How to contact GDS
How to contact the Government Digital Service (GDS) if you're a government publisher.
How to contact GDS about GOV.UK
Members of the public should use the support form to contact GDS.
Government publishers should use the GOV.UK Support form to make requests, alert us to technical issues and ask us questions. This helps us manage and prioritise all requests. You’ll need a Signon account to access the form.
How GOV.UK support works
- change, delete or add content in areas of GOV.UK published by GDS
- change tools or smart answers
- fix bugs in the publishing tools
- change the product design
- request a thing, like content advice, a short URL, campaign page or new group
- request new Whitehall publisher accounts or changes to accounts
Your request will reach us via an online customer request handling system called ‘Zendesk’ – which is why you’ll sometimes hear us refer to requests as ‘Zendesk tickets’.
If you’ve submitted a request via the support form, please do not also post about it in Basecamp.
For more about what you can request and how to do this see Request a thing.
How to write support requests
- only make one request per ticket
- write in plain English
- be precise
- say if there is a deadline
- explain why it’s important for your users
- include relevant documents, URLs or screenshots
- include any relevant evidence to support your request
If you want an update on the progress of your request or you want to provide extra information you should reply to the original email. Do not submit a new request.
For details of what to include for particular types of request, see Request a thing.
What the GOV.UK team does with requests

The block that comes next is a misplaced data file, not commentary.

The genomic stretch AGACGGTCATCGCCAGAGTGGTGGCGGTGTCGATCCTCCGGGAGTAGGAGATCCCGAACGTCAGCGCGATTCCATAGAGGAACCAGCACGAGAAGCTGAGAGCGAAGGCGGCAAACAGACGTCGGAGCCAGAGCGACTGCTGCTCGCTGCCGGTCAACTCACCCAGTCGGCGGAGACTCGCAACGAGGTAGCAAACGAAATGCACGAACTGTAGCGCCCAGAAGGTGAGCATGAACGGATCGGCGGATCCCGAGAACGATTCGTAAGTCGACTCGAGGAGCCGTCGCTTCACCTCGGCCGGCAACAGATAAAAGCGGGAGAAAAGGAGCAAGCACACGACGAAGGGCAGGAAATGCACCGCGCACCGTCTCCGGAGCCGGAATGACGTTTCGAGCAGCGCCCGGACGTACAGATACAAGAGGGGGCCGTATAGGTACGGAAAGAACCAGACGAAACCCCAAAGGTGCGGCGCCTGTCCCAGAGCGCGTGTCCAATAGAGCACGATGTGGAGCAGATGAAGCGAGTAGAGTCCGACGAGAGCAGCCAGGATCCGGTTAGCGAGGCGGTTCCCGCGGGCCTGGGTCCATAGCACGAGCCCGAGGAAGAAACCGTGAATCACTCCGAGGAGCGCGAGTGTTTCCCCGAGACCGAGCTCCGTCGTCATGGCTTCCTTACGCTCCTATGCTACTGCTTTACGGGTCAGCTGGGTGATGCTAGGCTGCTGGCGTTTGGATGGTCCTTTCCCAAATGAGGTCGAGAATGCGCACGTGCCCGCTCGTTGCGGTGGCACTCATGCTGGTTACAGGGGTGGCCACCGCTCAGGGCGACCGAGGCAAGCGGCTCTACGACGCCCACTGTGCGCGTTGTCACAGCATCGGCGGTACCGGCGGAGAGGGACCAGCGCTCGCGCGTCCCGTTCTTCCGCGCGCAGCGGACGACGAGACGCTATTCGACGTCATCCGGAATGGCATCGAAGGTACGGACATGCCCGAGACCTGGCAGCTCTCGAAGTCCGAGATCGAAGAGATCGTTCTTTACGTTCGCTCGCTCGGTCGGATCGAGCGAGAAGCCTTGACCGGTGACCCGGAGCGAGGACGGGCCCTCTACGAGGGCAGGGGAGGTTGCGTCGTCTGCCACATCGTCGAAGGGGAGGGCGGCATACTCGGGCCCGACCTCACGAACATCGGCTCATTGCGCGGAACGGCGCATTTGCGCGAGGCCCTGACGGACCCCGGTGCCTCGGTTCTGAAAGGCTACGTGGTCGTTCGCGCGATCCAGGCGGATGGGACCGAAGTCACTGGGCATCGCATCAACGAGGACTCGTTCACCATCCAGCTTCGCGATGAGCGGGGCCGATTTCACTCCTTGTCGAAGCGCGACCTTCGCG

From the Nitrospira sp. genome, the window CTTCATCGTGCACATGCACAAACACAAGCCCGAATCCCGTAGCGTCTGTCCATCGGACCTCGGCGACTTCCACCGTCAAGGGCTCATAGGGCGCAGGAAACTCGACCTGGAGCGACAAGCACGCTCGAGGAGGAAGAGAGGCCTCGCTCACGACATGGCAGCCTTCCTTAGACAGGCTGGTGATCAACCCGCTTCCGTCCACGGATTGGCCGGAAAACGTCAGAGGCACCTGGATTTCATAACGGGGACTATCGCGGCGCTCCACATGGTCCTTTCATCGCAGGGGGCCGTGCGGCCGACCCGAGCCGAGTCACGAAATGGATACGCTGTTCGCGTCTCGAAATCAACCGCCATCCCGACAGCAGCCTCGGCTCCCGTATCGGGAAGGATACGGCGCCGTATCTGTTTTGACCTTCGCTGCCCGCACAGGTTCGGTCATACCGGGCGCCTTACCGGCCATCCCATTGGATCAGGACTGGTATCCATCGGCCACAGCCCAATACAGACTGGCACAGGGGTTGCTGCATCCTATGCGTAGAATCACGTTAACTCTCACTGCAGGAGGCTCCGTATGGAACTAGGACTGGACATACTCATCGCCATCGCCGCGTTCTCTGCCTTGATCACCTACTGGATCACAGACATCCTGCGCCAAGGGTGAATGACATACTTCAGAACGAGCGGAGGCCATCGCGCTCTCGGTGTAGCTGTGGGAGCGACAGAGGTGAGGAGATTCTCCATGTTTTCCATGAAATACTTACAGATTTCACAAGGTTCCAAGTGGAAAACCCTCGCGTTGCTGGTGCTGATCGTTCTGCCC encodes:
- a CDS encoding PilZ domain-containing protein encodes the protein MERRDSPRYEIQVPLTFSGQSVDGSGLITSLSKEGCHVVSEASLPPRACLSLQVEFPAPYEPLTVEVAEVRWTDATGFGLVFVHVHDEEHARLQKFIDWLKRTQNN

We accept and prioritise all requests according to:
- the strength of the user need
- the GOV.UK proposition
- the latest product roadmap (for major product changes)
We aim to:
- reply to 80% of enquiries within 2 working days
- reply to 80% of public enquiries within 5 working days
- resolve 70% of enquiries for content or product teams within 5 working days
Our response targets apply during business hours (9am to 5pm) and working days (Monday to Friday, excluding bank holidays).
If you have not had a response to a ticket within one of the target times, then you should update your ticket with a request for information on progress. Please do not create a new ticket, as this tends just to confuse things.
Emergency response times are an exception to this.
We’ll try to give you a definitive response in this time. If we cannot we’ll let you know.
We will close a ticket and mark it as ‘solved’ when:
- it contains more than one request - we’ll ask you to submit a separate ticket for each request
- we’ve answered the query
- we’ve agreed to make a change and it’s deployed to the live site
- we’ve sent content for fact-checking - to avoid 2 lines of conversation about the same piece of content
- we’ve asked you for more information and have not had an answer in 10 working days
- it’s not something we can commit to prioritise, for example it’s too big to fit within our roadmap, there’s not enough evidence, it does not support best publishing practice or may need user research
Urgent support requests